December 1861 Letters

Sherman Stiles Leavenworth in the Civil War. Photo courtesy of Cynthia.
Sherman Stiles Leavenworth in the Civil War. Photo courtesy of Cynthia.

Sherman Stiles Leavenworth, 18, a farmer, was five feet, ten inches tall with hazel-colored eyes. He enlisted as a private in Company B, 56th Regiment, New York Volunteer Infantry, at Newburgh, New York, on August 17, 1861, to serve three years.

Company B, 56th Regiment was stationed in Washington D.C. with the 10th Legion, 56th Regiment which defended the capital until March of 1862.

December 6, 1861
Dear Brother,
I got the dinner yesterday that you sent me. The chicken was first rate and so was the cake.

We went down to Washington yesterday. We was in the reception room of Uncle Abe’s house. I never thought thare could be as nice a room as that was. We were in the Smithsonian Institute. I seen more sights in thare than I ever seen before.

The fellows that I tent with is Samuel Bardsley, James Lewis, John McCabe, John Lavermire. Samuel Bardsley is my next best friend to George Eldred. He is an Englishman, but he is honest and he don’t brag any like most all others of his country.

I weigh 151 pounds with all my clothes on without my equipment on. It has not snowed any here yet. It is a nice warm day here today. I will send you a breast pin with the picture of McClelland on it.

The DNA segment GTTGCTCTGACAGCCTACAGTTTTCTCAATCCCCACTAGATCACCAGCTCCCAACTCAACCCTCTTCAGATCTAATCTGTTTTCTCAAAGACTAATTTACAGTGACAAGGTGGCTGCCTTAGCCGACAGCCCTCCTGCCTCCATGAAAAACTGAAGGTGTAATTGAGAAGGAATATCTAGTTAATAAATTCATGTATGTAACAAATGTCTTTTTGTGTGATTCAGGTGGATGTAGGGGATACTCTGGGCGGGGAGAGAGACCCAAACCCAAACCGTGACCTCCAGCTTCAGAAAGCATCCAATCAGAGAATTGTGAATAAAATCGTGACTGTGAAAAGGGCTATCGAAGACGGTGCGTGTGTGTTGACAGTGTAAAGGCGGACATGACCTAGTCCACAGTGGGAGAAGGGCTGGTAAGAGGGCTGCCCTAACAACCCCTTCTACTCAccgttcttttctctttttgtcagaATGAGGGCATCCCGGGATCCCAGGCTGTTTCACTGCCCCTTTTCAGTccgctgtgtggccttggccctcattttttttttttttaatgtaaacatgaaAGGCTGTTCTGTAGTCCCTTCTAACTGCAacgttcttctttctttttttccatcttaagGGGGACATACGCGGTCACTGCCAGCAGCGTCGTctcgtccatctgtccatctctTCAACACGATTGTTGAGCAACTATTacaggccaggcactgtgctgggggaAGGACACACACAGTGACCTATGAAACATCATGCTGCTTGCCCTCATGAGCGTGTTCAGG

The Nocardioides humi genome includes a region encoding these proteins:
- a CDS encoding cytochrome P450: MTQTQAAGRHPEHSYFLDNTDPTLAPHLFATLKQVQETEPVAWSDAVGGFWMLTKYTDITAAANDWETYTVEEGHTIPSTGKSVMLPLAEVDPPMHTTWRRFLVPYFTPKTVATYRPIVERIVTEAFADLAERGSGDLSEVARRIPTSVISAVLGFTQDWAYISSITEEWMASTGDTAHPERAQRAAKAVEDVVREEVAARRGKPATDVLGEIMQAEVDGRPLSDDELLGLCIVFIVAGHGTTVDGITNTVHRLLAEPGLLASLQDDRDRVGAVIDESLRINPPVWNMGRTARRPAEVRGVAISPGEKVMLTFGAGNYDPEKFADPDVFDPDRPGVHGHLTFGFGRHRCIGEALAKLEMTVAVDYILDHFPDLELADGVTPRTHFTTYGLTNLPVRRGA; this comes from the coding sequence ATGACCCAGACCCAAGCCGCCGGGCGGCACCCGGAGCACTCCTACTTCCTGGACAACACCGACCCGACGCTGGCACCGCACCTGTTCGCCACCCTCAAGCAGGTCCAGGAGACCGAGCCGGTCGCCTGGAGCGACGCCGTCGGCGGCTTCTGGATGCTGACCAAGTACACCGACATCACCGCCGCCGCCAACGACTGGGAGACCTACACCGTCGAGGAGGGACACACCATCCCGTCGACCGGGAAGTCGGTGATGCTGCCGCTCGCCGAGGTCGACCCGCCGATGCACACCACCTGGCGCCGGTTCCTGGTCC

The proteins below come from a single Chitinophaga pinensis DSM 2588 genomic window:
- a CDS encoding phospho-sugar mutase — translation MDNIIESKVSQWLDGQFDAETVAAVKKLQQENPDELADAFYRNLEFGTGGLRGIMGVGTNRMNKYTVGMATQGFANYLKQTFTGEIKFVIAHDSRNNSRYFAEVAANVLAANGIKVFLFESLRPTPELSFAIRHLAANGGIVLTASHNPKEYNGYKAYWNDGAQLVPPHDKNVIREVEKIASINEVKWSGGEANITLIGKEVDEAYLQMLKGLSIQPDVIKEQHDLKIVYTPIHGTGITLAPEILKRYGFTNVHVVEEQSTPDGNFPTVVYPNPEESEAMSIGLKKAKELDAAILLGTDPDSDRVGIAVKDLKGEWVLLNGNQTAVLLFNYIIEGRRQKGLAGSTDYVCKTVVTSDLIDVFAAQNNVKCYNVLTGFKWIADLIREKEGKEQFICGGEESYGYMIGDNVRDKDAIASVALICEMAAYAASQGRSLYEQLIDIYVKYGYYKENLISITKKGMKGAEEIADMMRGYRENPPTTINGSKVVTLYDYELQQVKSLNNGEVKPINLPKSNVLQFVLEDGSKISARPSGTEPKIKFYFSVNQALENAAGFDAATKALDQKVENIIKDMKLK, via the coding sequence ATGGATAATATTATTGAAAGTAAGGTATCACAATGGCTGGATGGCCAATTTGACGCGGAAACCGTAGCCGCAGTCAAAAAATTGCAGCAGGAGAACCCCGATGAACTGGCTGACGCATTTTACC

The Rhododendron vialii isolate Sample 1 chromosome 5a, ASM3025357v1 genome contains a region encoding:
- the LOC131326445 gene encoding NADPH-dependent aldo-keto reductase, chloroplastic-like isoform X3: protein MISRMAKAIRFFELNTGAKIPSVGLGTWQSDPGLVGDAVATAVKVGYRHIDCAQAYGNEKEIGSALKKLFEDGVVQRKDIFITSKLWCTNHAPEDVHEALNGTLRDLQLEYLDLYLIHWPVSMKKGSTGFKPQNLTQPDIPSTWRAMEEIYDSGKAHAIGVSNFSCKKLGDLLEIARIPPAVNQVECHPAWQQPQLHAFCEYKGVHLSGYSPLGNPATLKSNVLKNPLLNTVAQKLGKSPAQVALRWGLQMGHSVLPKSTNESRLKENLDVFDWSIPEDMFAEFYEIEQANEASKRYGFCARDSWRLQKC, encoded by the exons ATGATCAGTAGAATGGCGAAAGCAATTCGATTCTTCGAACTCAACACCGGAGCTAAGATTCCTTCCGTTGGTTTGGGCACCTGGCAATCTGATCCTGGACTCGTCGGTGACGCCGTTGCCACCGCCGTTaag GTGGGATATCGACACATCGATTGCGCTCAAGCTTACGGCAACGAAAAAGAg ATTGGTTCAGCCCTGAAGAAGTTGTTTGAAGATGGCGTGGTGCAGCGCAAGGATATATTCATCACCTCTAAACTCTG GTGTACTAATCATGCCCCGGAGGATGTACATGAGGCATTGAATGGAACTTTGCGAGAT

S.S. Leavenworth

Washington, December 20, 1861
Dear friends,
I have found out where James Sergeant is. He is in the 87th Regiment Co. C. He came down to our camp yesterday. I did not expect to see him. He has been sick, so I understand him to say, for about two weeks in the hospital, but he is better now. His regiment is going in the same brigade that ours is.

Thare is strong talk in the papers here that England is going to pitch into the north. If she does, I think she will get enough of it. Thare has been talk so I have heard of enlisting more men so if the British interfere, we will have men enough to send to Canada to fight them there.

If Atwell gets a chance to enlist, he better not, for they can swear volunteers in as regulars for 5 years if they are a mind to. Thare has been talk of this regiment being regulars. If George goes in as one, I think I shall, but I think it is a great chance if they do. I expect it is a great consolation to the Tories if there is any prospects of the British helping the south.

Aunt Sal’s folks and old Mr. Wilson are tickled half to death about it I suppose. Write what Isaac Bradley is about and whether he has got his house built yet or not.

I got your first letter since I commenced this one.

James is camped about a quarter of a mile from here. I am going to write him a letter tomorrow. Thare is a regiment of Lancers that drill about on 1/2 of a mile from here. Their weapons are lanced about 15 foot long.

Our captain told us this morning that we was going down to Pensacola in about two weeks. We have to go through with skirmish drills now days—that is learn to fight in squads of four or more laying down to fire, turning over on our backs to load. It is darned hard work. You have to go double quick so much but I can stand it well anough.

You said you would like to be down to Washington to see some of the nice sights. You had better keep out of the army to see them.

If you was down here, you would not have any fresh pork or any other good things. I have got so used to camp life that I like it first rate.
Sherman S. Leavenworth

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